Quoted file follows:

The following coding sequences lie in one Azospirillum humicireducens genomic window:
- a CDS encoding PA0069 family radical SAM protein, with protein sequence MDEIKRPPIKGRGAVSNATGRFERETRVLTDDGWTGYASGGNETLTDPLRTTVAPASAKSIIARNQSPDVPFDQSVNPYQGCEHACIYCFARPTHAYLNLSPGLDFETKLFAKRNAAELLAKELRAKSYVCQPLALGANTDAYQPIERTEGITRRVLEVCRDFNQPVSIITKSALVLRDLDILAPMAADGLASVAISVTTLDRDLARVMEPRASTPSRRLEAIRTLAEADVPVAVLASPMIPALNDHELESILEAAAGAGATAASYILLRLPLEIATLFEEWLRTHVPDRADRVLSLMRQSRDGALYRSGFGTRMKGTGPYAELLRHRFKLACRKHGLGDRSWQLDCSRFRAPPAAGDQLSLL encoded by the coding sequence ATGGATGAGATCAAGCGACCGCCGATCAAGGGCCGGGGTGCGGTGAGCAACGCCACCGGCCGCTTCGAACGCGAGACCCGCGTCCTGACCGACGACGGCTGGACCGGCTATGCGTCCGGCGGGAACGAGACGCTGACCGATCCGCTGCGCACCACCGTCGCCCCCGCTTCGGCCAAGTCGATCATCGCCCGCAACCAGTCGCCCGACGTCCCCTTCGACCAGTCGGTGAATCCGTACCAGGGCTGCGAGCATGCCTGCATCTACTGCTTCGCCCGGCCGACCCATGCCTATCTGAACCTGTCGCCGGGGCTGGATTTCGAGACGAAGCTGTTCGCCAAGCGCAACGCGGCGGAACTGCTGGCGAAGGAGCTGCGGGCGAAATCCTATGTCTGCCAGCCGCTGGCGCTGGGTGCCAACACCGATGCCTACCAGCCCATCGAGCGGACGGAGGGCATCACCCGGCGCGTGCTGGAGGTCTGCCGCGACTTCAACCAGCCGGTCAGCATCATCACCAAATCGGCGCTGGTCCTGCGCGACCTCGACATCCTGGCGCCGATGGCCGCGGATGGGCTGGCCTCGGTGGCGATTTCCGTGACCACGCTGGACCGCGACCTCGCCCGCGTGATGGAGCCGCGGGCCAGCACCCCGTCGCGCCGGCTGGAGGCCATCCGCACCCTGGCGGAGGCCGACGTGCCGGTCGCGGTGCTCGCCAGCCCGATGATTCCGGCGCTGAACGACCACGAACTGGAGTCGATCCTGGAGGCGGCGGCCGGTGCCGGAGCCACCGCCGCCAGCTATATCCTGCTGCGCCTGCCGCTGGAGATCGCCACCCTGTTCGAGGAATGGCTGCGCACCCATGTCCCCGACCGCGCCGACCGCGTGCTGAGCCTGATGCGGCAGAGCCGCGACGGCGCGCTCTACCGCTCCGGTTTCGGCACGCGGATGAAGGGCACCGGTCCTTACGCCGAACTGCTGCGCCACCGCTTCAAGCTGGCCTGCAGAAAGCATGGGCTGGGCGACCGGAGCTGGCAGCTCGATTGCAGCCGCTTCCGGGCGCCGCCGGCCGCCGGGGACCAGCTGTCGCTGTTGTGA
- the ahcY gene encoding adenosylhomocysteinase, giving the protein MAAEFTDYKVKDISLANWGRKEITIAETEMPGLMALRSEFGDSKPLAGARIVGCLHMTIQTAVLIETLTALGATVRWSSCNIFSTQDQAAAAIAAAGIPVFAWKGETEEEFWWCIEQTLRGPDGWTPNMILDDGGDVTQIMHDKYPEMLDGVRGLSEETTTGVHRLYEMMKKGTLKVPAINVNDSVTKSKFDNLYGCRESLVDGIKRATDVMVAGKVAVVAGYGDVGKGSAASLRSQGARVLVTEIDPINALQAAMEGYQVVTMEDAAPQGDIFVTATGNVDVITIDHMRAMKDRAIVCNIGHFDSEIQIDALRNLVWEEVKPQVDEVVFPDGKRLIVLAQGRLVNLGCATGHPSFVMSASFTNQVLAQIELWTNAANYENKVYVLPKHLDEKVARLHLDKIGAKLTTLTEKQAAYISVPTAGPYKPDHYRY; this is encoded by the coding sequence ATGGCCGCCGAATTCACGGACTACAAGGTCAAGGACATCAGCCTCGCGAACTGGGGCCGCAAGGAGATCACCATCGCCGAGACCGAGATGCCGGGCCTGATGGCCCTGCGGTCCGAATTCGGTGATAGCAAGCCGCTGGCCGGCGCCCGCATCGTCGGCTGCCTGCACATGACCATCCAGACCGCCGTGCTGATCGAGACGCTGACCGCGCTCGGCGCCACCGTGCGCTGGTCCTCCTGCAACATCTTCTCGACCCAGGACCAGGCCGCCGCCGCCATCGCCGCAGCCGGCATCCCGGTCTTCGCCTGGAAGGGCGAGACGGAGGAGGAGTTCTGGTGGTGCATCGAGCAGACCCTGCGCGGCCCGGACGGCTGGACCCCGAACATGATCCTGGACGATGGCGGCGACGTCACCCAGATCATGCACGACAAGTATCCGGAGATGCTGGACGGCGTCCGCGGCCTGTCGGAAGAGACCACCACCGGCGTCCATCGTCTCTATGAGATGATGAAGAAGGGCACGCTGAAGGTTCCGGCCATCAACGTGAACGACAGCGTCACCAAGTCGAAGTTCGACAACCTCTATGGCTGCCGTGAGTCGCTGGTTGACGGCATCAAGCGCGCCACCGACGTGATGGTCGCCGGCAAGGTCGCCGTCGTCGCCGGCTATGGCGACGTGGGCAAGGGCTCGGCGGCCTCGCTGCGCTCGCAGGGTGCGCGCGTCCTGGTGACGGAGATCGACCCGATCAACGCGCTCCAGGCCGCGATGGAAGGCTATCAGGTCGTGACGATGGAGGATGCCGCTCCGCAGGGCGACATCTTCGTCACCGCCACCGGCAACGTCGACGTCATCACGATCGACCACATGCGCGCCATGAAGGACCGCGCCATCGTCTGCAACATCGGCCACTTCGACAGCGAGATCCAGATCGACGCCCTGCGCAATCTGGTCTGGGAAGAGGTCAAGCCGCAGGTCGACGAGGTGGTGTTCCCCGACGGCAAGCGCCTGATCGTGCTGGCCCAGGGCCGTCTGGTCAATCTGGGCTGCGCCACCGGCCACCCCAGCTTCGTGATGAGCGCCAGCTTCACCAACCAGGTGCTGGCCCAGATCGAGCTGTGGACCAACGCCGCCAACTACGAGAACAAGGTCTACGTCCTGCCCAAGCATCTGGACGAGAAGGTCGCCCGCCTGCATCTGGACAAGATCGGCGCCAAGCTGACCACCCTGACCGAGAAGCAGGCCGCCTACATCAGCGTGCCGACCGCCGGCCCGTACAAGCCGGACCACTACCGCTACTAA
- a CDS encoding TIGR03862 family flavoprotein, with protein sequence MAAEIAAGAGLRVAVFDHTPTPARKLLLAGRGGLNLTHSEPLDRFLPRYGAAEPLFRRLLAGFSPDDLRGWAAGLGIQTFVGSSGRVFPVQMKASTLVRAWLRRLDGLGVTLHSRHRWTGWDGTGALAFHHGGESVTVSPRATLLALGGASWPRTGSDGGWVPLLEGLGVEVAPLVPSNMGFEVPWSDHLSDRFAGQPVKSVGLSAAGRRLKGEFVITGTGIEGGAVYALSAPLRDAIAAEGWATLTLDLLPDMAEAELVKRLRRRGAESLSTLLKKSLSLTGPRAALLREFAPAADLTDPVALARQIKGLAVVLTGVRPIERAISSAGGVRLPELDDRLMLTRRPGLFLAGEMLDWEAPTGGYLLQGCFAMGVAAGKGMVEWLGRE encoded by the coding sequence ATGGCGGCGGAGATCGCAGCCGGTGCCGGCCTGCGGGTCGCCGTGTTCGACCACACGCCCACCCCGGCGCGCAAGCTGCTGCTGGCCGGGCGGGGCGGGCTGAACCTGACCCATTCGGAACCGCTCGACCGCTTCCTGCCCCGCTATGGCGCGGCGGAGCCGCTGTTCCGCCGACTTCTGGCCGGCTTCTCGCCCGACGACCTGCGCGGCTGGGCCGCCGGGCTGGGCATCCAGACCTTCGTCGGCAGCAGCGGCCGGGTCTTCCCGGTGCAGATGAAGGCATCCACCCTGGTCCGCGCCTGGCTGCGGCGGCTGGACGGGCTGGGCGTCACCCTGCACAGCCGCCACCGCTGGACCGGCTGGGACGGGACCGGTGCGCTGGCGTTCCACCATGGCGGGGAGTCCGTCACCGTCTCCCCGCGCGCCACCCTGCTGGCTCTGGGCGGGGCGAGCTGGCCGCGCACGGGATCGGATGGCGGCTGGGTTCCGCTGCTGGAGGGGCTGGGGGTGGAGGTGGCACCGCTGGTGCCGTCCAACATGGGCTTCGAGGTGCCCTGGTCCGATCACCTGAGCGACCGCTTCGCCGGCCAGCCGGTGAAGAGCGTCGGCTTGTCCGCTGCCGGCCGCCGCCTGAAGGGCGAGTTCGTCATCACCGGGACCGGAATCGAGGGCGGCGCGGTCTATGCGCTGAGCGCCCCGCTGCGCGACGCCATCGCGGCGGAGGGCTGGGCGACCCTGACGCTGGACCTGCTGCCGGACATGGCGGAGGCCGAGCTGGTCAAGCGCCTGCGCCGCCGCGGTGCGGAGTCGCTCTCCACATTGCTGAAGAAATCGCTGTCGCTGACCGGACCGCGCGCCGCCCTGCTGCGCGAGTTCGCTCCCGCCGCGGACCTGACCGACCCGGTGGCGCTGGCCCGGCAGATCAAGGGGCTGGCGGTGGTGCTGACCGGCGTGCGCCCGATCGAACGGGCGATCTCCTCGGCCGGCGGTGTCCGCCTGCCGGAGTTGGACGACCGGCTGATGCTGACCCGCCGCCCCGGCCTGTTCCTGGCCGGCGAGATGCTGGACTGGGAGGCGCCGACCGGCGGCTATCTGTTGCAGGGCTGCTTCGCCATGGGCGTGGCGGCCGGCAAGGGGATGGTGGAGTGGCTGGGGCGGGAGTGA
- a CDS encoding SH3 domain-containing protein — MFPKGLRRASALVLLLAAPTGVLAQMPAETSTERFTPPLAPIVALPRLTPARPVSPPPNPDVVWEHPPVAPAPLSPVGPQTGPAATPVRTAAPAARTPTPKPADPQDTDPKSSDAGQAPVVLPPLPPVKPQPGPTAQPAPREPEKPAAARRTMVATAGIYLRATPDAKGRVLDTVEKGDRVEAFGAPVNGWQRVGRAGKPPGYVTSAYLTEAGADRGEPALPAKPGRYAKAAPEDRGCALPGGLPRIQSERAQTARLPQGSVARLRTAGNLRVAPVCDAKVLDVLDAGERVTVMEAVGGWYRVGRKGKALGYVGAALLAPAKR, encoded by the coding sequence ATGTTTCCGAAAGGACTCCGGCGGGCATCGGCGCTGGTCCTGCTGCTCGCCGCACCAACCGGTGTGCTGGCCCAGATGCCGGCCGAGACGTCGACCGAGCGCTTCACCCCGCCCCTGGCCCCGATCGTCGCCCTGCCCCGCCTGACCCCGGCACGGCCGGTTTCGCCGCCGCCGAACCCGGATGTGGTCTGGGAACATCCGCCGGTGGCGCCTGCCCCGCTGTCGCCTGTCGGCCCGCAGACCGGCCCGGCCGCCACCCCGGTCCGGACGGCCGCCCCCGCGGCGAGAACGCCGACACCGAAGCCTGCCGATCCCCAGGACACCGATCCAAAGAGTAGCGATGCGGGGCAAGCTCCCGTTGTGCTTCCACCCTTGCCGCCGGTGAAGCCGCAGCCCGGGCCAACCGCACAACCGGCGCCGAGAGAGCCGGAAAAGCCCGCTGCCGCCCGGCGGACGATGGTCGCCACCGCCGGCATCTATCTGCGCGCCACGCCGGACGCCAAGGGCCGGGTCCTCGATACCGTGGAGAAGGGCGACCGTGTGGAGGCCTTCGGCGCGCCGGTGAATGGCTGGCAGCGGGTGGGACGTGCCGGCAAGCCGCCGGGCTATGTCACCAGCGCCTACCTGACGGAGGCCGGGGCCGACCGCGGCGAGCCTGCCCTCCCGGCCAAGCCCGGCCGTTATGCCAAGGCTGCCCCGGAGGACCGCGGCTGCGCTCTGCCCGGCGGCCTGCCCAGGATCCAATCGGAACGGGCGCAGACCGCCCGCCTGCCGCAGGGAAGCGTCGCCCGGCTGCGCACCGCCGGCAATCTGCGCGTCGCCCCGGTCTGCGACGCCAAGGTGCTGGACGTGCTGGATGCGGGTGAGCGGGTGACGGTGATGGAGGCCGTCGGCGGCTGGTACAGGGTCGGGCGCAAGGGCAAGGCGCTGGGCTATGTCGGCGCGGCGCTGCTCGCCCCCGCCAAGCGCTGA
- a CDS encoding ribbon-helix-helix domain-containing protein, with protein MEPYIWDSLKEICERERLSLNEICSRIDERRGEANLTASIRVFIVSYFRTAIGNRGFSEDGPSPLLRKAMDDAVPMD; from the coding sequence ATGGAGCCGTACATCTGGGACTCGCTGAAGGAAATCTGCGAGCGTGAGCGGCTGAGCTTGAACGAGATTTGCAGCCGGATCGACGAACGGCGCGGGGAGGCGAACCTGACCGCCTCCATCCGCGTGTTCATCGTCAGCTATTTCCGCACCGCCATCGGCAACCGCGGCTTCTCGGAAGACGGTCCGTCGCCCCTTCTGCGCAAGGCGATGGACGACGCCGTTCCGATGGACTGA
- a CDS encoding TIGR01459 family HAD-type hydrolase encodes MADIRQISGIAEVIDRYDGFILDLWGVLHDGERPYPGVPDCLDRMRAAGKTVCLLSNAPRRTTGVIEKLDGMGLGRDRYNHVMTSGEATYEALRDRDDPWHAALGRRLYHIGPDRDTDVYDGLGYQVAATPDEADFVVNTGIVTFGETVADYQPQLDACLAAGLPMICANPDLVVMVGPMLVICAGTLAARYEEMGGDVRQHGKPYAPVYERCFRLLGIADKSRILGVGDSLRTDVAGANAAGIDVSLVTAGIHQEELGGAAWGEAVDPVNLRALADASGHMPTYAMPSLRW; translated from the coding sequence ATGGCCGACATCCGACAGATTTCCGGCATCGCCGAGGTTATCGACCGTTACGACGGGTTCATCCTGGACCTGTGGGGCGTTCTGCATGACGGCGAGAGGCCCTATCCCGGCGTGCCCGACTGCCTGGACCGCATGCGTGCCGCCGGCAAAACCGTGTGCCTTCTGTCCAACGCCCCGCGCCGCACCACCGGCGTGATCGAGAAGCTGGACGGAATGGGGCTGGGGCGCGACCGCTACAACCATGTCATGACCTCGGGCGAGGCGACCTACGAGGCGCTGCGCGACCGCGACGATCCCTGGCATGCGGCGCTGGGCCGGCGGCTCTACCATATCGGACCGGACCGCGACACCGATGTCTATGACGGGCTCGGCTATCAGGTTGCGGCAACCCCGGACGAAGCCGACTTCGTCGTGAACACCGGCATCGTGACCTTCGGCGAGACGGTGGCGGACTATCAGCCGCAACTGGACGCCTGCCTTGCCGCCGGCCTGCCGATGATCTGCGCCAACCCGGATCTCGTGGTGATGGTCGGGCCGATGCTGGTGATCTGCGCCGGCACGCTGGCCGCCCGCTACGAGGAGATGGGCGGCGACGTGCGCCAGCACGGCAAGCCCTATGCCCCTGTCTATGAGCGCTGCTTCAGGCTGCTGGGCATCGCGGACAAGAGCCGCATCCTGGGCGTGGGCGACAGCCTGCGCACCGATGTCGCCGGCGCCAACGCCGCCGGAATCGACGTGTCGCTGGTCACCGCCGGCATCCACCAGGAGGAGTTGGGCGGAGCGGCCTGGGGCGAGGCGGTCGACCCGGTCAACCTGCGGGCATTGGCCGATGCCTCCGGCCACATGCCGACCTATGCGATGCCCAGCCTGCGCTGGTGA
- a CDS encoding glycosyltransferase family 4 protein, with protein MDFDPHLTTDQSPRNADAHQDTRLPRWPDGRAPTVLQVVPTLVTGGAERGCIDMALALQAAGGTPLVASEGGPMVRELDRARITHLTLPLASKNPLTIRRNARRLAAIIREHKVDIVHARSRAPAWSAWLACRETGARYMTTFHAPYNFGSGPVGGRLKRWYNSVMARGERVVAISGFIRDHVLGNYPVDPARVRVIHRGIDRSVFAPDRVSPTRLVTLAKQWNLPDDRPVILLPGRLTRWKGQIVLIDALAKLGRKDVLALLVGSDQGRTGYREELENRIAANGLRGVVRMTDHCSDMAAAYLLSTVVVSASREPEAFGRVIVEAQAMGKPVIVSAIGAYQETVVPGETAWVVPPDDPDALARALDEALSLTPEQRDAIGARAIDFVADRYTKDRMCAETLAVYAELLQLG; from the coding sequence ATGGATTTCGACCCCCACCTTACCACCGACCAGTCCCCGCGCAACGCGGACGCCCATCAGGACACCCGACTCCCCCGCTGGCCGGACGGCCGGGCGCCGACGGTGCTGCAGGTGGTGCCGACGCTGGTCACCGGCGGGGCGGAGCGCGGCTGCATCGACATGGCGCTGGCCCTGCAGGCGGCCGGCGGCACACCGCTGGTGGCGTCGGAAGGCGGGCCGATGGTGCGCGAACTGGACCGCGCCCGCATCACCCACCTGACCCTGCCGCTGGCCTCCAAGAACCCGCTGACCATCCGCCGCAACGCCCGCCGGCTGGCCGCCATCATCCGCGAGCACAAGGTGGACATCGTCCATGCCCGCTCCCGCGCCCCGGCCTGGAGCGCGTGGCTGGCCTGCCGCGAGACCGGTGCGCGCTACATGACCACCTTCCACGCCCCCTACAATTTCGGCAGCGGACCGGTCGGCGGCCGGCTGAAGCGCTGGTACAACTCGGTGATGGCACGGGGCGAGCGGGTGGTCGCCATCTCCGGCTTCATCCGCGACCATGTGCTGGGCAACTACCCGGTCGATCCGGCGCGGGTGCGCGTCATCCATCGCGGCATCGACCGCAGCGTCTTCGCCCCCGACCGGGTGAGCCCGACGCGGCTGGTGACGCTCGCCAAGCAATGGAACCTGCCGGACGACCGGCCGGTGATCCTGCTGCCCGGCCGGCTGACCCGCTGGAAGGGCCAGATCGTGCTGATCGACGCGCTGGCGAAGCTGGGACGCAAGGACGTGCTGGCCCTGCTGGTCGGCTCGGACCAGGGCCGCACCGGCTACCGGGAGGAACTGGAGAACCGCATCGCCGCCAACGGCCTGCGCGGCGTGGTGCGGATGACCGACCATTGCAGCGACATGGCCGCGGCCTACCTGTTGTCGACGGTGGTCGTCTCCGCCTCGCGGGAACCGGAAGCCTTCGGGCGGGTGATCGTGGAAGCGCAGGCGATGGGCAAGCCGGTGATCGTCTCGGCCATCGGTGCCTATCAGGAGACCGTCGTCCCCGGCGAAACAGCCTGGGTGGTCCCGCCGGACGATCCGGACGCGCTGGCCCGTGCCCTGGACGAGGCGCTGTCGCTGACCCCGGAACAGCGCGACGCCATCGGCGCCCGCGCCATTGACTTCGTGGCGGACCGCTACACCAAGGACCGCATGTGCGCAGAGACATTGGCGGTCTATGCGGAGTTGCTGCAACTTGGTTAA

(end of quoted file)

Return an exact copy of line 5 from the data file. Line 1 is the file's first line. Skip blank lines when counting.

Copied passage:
- a CDS encoding SH3 domain-containing protein — MFPKGLRRASALVLLLAAPTGVLAQMPAETSTERFTPPLAPIVALPRLTPARPVSPPPNPDVVWEHPPVAPAPLSPVGPQTGPAATPVRTAAPAARTPTPKPADPQDTDPKSSDAGQAPVVLPPLPPVKPQPGPTAQPAPREPEKPAAARRTMVATAGIYLRATPDAKGRVLDTVEKGDRVEAFGAPVNGWQRVGRAGKPPGYVTSAYLTEAGADRGEPALPAKPGRYAKAAPEDRGCALPGGLPRIQSERAQTARLPQGSVARLRTAGNLRVAPVCDAKVLDVLDAGERVTVMEAVGGWYRVGRKGKALGYVGAALLAPAKR, encoded by the coding sequence ATGTTTCCGAAAGGACTCCGGCGGGCATCGGCGCTGGTCCTGCTGCTCGCCGCACCAACCGGTGTGCTGGCCCAGATGCCGGCCGAGACGTCGACCGAGCGCTTCACCCCGCCCCTGGCCCCGATCGTCGCCCTGCCCCGCCTGACCCCGGCACGGCCGGTTTCGCCGCCGCCGAACCCGGATGTGGTCTGGGAACATCCGCCGGTGGCGCCTGCCCCGCTGTCGCCTGTCGGCCCGCAGACCGGCCCGGCCGCCACCCCGGTCCGGACGGCCGCCCCCGCGGCGAGAACGCCGACACCGAAGCCTGCCGATCCCCAGGACACCGATCCAAAGAGTAGCGATGCGGGGCAAGCTCCCGTTGTGCTTCCACCCTTGCCGCCGGTGAAGCCGCAGCCCGGGCCAACCGCACAACCGGCGCCGAGAGAGCCGGAAAAGCCCGCTGCCGCCCGGCGGACGATGGTCGCCACCGCCGGCATCTATCTGCGCGCCACGCCGGACGCCAAGGGCCGGGTCCTCGATACCGTGGAGAAGGGCGACCGTGTGGAGGCCTTCGGCGCGCCGGTGAATGGCTGGCAGCGGGTGGGACGTGCCGGCAAGCCGCCGGGCTATGTCACCAGCGCCTACCTGACGGAGGCCGGGGCCGACCGCGGCGAGCCTGCCCTCCCGGCCAAGCCCGGCCGTTATGCCAAGGCTGCCCCGGAGGACCGCGGCTGCGCTCTGCCCGGCGGCCTGCCCAGGATCCAATCGGAACGGGCGCAGACCGCCCGCCTGCCGCAGGGAAGCGTCGCCCGGCTGCGCACCGCCGGCAATCTGCGCGTCGCCCCGGTCTGCGACGCCAAGGTGCTGGACGTGCTGGATGCGGGTGAGCGGGTGACGGTGATGGAGGCCGTCGGCGGCTGGTACAGGGTCGGGCGCAAGGGCAAGGCGCTGGGCTATGTCGGCGCGGCGCTGCTCGCCCCCGCCAAGCGCTGA